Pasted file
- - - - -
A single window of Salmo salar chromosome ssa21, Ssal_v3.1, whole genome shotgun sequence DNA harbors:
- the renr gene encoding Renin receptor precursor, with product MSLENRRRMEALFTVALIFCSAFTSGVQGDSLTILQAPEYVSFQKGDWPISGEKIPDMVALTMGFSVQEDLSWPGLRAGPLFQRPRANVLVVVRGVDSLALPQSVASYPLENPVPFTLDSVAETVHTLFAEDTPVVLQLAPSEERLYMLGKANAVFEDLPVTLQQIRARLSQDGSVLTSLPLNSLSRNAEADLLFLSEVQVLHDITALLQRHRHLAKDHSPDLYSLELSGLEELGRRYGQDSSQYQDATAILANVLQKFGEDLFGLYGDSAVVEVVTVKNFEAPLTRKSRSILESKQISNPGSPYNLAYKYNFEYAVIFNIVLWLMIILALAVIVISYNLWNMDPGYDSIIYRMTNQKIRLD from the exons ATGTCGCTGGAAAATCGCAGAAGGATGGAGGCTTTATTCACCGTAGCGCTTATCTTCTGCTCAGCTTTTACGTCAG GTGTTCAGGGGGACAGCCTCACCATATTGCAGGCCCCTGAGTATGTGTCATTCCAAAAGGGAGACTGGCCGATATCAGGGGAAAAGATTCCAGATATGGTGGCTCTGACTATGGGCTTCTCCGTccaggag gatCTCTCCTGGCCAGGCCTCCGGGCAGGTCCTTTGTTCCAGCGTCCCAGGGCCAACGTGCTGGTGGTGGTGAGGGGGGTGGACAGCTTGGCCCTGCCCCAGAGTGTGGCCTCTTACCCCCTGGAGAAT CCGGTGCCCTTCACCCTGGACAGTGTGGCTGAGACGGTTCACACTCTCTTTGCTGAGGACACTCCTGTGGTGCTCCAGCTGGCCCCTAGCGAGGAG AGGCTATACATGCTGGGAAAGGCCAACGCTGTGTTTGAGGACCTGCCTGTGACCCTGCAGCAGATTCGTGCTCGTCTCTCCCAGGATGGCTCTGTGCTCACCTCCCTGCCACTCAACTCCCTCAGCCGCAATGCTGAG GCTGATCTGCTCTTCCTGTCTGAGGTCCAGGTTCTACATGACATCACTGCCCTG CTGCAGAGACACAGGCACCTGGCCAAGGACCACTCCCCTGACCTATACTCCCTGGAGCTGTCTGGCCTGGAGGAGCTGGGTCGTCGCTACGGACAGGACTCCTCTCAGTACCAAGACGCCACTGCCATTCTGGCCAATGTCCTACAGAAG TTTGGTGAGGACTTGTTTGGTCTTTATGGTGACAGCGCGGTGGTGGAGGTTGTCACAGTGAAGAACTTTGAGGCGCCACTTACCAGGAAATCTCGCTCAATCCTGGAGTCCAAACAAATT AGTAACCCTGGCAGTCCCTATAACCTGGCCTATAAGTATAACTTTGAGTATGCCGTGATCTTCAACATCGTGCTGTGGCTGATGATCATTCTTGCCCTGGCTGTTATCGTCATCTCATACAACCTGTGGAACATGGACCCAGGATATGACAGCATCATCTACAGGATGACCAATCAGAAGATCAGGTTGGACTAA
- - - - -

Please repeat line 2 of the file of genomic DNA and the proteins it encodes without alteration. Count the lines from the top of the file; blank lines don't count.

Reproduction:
- the renr gene encoding Renin receptor precursor, with product MSLENRRRMEALFTVALIFCSAFTSGVQGDSLTILQAPEYVSFQKGDWPISGEKIPDMVALTMGFSVQEDLSWPGLRAGPLFQRPRANVLVVVRGVDSLALPQSVASYPLENPVPFTLDSVAETVHTLFAEDTPVVLQLAPSEERLYMLGKANAVFEDLPVTLQQIRARLSQDGSVLTSLPLNSLSRNAEADLLFLSEVQVLHDITALLQRHRHLAKDHSPDLYSLELSGLEELGRRYGQDSSQYQDATAILANVLQKFGEDLFGLYGDSAVVEVVTVKNFEAPLTRKSRSILESKQISNPGSPYNLAYKYNFEYAVIFNIVLWLMIILALAVIVISYNLWNMDPGYDSIIYRMTNQKIRLD from the exons ATGTCGCTGGAAAATCGCAGAAGGATGGAGGCTTTATTCACCGTAGCGCTTATCTTCTGCTCAGCTTTTACGTCAG GTGTTCAGGGGGACAGCCTCACCATATTGCAGGCCCCTGAGTATGTGTCATTCCAAAAGGGAGACTGGCCGATATCAGGGGAAAAGATTCCAGATATGGTGGCTCTGACTATGGGCTTCTCCGTccaggag gatCTCTCCTGGCCAGGCCTCCGGGCAGGTCCTTTGTTCCAGCGTCCCAGGGCCAACGTGCTGGTGGTGGTGAGGGGGGTGGACAGCTTGGCCCTGCCCCAGAGTGTGGCCTCTTACCCCCTGGAGAAT CCGGTGCCCTTCACCCTGGACAGTGTGGCTGAGACGGTTCACACTCTCTTTGCTGAGGACACTCCTGTGGTGCTCCAGCTGGCCCCTAGCGAGGAG AGGCTATACATGCTGGGAAAGGCCAACGCTGTGTTTGAGGACCTGCCTGTGACCCTGCAGCAGATTCGTGCTCGTCTCTCCCAGGATGGCTCTGTGCTCACCTCCCTGCCACTCAACTCCCTCAGCCGCAATGCTGAG GCTGATCTGCTCTTCCTGTCTGAGGTCCAGGTTCTACATGACATCACTGCCCTG CTGCAGAGACACAGGCACCTGGCCAAGGACCACTCCCCTGACCTATACTCCCTGGAGCTGTCTGGCCTGGAGGAGCTGGGTCGTCGCTACGGACAGGACTCCTCTCAGTACCAAGACGCCACTGCCATTCTGGCCAATGTCCTACAGAAG TTTGGTGAGGACTTGTTTGGTCTTTATGGTGACAGCGCGGTGGTGGAGGTTGTCACAGTGAAGAACTTTGAGGCGCCACTTACCAGGAAATCTCGCTCAATCCTGGAGTCCAAACAAATT AGTAACCCTGGCAGTCCCTATAACCTGGCCTATAAGTATAACTTTGAGTATGCCGTGATCTTCAACATCGTGCTGTGGCTGATGATCATTCTTGCCCTGGCTGTTATCGTCATCTCATACAACCTGTGGAACATGGACCCAGGATATGACAGCATCATCTACAGGATGACCAATCAGAAGATCAGGTTGGACTAA